2. Take the time to listen. Meet with those you supervise. Listen to their concerns, strengths, interests, and needs. Always aim to leave the conversation with possible solutions. Keep a mindset that problems are opportunities for growth between you and the teacher. Figure out what makes people tick, what makes them cry, and how you can help them navigate toward their goals. Ask the educator how they like to receive feedback, and proceed accordingly.

3. Always remember that to lead is to work. As you facilitate team meetings and professional learning, ask clarifying questions. Present solutions and ideas. Allow staff to ask questions. Make sure the dialogue allows for all members to speak. Read the room. Know when to step back to allow for introverts or team members struggling to trust you to have a voice in the conversation without your presence. Make note of this and try to find a way to gain trust.

4. Be empathetic and model. As a new leader, expect pushback. It simply comes with the territory but doesn’t have to be negative. It shows that the educator is protective of their school community. Listen to understand, not just to respond and react.

How you respond to negative comments or questions can determine your course for the initiative or relationship at hand. Repeat your understanding of what they are stating, ask for clarification and understanding, and then work together to try to develop a solution. You may not know the answers right away, but it’s best practice to reflect on conversations and take the time to think and research before holding another conversation to develop solutions.

5. Elicit feedback and make course corrections. After spending a significant amount of your time listening, you will eventually start to implement small changes. During this process, always make room for feedback. Try to elicit it in different ways: one-on-one conversations, anonymous surveys, department meetings, and whole group conversations.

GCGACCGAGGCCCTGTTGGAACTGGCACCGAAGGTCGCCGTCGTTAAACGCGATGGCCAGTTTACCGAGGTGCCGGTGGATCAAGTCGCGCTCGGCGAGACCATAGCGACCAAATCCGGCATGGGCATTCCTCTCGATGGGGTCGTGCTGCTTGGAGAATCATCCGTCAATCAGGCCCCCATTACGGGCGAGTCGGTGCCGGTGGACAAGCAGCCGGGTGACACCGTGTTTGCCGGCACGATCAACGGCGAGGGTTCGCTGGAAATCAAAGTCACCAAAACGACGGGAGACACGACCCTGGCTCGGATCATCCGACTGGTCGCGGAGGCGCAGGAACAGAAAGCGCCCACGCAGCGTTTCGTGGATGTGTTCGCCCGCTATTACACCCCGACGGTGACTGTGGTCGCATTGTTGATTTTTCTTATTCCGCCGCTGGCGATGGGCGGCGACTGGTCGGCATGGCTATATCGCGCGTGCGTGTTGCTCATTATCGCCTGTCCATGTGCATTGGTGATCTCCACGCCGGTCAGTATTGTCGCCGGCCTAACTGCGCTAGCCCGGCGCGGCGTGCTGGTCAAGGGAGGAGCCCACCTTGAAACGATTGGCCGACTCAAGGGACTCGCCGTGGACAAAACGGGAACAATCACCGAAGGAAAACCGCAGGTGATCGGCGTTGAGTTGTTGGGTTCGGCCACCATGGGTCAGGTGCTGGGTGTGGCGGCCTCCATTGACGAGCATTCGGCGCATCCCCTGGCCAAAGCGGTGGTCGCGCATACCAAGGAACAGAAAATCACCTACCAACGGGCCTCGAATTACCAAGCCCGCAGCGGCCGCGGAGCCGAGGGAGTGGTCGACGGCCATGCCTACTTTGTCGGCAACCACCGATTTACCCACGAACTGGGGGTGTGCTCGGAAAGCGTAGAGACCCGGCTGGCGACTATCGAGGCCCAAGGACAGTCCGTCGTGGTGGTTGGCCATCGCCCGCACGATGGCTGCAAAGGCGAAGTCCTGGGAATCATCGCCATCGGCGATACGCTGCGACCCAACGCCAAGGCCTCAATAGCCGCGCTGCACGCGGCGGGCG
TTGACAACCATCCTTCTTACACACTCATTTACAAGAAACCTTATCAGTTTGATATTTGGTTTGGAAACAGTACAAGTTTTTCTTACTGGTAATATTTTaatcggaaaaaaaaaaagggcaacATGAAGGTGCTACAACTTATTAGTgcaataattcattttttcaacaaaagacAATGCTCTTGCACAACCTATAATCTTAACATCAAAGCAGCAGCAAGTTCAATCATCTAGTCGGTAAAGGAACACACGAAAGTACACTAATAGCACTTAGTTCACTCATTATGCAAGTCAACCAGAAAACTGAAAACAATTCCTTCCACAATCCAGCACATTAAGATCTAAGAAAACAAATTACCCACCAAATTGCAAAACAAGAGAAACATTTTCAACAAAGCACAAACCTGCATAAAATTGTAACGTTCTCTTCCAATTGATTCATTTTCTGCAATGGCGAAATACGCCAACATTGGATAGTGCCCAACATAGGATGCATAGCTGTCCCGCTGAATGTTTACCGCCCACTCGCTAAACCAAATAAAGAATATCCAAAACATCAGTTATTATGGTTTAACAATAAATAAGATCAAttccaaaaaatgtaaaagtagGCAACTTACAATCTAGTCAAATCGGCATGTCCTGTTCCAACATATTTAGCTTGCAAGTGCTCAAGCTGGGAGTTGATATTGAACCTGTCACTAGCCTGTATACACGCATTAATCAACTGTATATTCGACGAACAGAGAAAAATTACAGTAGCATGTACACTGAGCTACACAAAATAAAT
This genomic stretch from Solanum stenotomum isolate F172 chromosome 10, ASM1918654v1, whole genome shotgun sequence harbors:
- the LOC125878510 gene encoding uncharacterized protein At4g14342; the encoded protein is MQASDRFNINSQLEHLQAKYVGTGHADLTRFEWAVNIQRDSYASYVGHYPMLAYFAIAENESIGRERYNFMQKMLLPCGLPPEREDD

As you gain feedback, always ask for details and explanations on how to improve, with the best learning outcomes for students in mind. As you make decisions for the next course of action, be sure to share this with the team. Provide them with the “why” behind the course of action taken and the flexibility to make course corrections.

6. Create open spaces and platforms. An open-door policy is not enough. Create multiple spaces for team members to share aspects of themselves, their pedagogical practices, and their concerns. Using multiple platforms such as email, text chains, and Google Classroom allows you to meet the needs of the multiple personalities and behavior styles that exist on a staff.

Making connections with your team will drive the work moving forward for the school community. With a change in leadership, some staff members may retreat into the past and daydream about the future. Do not take offense. Face this head-on and transform this energy into something useful. If you invite people to join your journey, in time your journey and theirs will coincide to build a community that pushes growth for everyone.